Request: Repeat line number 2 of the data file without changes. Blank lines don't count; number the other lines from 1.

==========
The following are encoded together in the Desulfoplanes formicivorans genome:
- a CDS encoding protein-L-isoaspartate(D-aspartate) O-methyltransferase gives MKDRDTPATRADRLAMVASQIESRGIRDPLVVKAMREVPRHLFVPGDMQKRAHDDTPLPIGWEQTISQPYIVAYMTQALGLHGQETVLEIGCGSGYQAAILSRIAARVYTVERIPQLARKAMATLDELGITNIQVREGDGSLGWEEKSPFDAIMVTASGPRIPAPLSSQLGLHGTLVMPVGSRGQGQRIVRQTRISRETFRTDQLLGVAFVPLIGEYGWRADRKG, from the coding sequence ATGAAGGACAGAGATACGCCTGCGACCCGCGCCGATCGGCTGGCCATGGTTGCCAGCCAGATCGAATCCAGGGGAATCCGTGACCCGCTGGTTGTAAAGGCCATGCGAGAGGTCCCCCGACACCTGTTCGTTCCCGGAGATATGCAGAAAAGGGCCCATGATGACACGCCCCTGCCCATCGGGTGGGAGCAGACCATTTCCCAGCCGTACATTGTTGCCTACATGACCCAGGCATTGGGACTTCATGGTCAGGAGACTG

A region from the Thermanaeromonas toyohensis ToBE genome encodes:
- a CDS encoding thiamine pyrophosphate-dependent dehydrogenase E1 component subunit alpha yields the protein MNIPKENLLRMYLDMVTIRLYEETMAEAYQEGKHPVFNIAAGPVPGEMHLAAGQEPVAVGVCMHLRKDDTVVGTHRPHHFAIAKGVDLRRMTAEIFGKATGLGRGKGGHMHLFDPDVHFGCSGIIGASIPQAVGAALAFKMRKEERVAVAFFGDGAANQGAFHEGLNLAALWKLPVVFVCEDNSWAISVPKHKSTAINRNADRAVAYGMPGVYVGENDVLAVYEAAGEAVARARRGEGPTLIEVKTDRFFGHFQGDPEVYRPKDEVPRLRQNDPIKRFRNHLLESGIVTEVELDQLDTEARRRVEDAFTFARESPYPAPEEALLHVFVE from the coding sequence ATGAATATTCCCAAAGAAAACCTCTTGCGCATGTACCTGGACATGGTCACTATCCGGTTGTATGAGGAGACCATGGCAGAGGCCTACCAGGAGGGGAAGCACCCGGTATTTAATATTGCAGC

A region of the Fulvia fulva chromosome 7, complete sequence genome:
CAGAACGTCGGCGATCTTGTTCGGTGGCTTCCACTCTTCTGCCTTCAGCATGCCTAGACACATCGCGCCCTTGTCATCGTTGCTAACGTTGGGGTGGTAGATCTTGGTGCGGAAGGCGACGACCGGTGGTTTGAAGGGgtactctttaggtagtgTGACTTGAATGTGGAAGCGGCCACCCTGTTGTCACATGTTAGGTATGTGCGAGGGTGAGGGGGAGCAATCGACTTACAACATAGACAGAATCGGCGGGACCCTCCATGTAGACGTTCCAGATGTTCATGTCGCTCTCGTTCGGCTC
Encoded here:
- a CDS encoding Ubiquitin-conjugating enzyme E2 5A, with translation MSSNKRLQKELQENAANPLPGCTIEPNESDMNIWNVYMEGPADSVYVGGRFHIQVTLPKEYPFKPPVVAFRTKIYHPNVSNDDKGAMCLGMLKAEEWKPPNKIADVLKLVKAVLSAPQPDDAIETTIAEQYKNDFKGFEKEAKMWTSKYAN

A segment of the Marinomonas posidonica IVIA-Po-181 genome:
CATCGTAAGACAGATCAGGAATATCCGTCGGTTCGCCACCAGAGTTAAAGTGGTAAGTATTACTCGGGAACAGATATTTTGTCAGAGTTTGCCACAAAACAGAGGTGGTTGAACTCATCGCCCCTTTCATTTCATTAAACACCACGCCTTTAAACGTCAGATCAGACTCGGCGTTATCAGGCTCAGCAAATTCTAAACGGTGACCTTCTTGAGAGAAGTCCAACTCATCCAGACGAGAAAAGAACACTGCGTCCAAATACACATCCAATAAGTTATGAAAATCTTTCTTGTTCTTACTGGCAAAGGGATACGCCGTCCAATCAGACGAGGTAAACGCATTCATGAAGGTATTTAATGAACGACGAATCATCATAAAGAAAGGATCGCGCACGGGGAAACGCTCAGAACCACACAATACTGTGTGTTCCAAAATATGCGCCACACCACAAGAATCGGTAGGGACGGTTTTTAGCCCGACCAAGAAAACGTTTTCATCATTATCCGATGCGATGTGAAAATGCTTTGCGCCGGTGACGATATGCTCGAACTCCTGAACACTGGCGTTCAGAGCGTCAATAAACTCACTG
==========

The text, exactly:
- a CDS encoding protein-L-isoaspartate(D-aspartate) O-methyltransferase gives MKDRDTPATRADRLAMVASQIESRGIRDPLVVKAMREVPRHLFVPGDMQKRAHDDTPLPIGWEQTISQPYIVAYMTQALGLHGQETVLEIGCGSGYQAAILSRIAARVYTVERIPQLARKAMATLDELGITNIQVREGDGSLGWEEKSPFDAIMVTASGPRIPAPLSSQLGLHGTLVMPVGSRGQGQRIVRQTRISRETFRTDQLLGVAFVPLIGEYGWRADRKG, from the coding sequence ATGAAGGACAGAGATACGCCTGCGACCCGCGCCGATCGGCTGGCCATGGTTGCCAGCCAGATCGAATCCAGGGGAATCCGTGACCCGCTGGTTGTAAAGGCCATGCGAGAGGTCCCCCGACACCTGTTCGTTCCCGGAGATATGCAGAAAAGGGCCCATGATGACACGCCCCTGCCCATCGGGTGGGAGCAGACCATTTCCCAGCCGTACATTGTTGCCTACATGACCCAGGCATTGGGACTTCATGGTCAGGAGACTG